OnePlus 8 nails the essentials which makes it a pretty well-balanced offering from the company. Notwithstanding the unsettled camera performance, it remains a powerful performer with the smoothest Android experience currently available in the market.
OnePlus 8 is a flagship smartphone with the right amount of brains and brawn, part of the OnePlus 8 series and the younger sibling of the OnePlus 8 Pro. OnePlus’ flagship smartphones have really come of age with these two new products that aim to give you the slickest Android experience while building upon fundamentals established by the previous “flagship killers”. Words like speed, fluidity and robust performance have become synonymous with OnePlus smartphones from a while now, but with the OnePlus 8, we get to see a smartphone that stands tall when it comes to the essentials and redefines what it means to be a flagship phone in this day and age.
OnePlus 8 is a powerful performer as you’d come to expect with any OnePlus phone. At the heart, lies the Qualcomm Snapdragon 865 chipset with inbuilt 5G modem powered by OxygenOS 10 that provides arguably the slickest Android experience on a phone yet. It has an octa-core CPU that is clocked at upto 2.84 GHz and Adreno 650 graphics processor, paired with upto 12GB RAM and 256GB storage.
It’s fast and responsive and the 90Hz refresh rate ensures that every element in the UI, be it animations or transitions, plays out smoothly.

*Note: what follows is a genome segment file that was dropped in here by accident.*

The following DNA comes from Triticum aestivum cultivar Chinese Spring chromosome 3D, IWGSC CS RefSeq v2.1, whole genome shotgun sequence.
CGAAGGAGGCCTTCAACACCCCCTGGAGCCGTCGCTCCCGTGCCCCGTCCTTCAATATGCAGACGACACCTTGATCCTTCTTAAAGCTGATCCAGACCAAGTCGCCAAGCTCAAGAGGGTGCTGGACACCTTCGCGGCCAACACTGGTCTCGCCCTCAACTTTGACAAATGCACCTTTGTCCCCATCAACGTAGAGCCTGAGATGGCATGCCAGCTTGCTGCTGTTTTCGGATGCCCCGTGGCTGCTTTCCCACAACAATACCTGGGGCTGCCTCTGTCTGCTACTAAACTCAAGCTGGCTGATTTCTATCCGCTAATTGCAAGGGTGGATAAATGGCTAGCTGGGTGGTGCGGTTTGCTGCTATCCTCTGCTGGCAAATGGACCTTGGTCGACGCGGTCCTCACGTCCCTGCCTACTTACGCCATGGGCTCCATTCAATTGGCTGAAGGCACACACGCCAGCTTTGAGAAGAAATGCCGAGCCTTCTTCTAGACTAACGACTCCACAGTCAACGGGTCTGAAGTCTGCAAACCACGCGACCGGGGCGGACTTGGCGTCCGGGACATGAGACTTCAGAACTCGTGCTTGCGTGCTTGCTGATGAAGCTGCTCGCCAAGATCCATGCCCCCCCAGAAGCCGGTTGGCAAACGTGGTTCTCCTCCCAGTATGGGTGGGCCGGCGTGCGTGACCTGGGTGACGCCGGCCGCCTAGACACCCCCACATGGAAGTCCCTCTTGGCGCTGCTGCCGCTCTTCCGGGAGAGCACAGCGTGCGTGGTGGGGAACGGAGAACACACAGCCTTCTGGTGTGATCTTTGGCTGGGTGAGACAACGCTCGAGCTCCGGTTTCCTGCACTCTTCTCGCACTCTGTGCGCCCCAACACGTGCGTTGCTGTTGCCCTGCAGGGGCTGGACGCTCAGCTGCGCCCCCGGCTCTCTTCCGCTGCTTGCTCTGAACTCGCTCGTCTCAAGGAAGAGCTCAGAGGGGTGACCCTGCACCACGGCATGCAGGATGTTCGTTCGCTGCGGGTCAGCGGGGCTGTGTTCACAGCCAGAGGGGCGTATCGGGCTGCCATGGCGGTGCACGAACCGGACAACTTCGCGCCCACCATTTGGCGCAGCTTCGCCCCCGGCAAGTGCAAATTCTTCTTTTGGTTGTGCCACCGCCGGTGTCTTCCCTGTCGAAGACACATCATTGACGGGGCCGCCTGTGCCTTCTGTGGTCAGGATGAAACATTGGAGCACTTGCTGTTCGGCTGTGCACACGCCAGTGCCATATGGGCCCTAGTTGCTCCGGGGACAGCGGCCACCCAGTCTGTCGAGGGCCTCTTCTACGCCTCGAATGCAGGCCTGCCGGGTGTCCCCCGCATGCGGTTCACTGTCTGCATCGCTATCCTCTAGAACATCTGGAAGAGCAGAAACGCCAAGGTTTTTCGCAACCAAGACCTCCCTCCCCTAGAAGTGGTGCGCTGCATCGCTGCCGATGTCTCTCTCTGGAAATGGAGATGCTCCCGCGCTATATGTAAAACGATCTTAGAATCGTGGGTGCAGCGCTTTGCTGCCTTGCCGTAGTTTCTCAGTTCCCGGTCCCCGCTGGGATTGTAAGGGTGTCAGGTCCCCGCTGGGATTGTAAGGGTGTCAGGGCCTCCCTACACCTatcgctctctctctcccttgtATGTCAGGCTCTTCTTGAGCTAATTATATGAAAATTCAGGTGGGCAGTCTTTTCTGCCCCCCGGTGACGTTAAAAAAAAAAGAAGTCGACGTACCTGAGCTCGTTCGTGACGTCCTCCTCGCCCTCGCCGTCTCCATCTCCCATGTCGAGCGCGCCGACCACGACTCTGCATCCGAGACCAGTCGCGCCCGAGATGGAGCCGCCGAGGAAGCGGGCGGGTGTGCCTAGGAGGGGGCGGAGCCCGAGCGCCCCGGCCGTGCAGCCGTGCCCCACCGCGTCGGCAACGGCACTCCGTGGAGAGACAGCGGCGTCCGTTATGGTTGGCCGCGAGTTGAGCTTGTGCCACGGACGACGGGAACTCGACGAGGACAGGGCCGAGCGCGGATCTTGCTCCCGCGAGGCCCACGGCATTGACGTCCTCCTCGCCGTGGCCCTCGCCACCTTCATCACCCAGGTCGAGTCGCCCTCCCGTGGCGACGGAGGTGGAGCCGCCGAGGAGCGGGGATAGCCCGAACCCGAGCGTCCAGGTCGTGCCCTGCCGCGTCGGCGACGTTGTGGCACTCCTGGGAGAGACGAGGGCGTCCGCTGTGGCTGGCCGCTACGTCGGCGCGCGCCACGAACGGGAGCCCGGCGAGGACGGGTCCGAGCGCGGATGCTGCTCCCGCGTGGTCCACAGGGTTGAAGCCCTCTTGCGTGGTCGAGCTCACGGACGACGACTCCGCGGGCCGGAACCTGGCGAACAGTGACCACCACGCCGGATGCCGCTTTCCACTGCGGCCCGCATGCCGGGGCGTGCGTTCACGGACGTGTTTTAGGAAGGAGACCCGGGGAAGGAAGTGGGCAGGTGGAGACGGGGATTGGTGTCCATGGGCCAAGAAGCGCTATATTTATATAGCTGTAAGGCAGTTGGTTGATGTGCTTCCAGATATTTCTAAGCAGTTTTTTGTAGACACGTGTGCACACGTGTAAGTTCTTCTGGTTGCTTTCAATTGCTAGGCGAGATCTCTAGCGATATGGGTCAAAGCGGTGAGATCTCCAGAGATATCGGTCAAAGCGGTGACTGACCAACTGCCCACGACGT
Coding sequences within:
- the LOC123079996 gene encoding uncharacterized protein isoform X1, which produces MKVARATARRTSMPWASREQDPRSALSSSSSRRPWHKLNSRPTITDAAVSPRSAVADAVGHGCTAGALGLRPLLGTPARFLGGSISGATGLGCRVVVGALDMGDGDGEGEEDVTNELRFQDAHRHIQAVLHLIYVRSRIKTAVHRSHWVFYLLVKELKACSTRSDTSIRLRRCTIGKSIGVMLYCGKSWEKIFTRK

When it comes to benchmarks, the OnePlus 8 scored 576820 points on AnTuTu 8.0 tests which is higher than OnePlus 8 Pro, Mi 10 and Realme X50 Pro and is only bested by the iQOO 3 5G.
In GeekBench 5 CPU tests, the OnePlus 8 got a single-core score of 914 points and 3358 points in multi-core tests. Here again, the phone leads the scoreboard along with iQOO 3.
We found similar results when we ran the 3D Mark Slingshot Extreme test on the phone which awarded it 7243 points in OpenGL tests and 6704 points in Vulkan tests.
As it stands, the OnePlus 8 is a supremely powerful phone when it comes to sheer raw power as it is around 22-24 per cent more powerful than the OnePlus 7T. This also means that you can expect a steadfast performance from OnePlus 8 in the long run and it wouldn’t disappoint.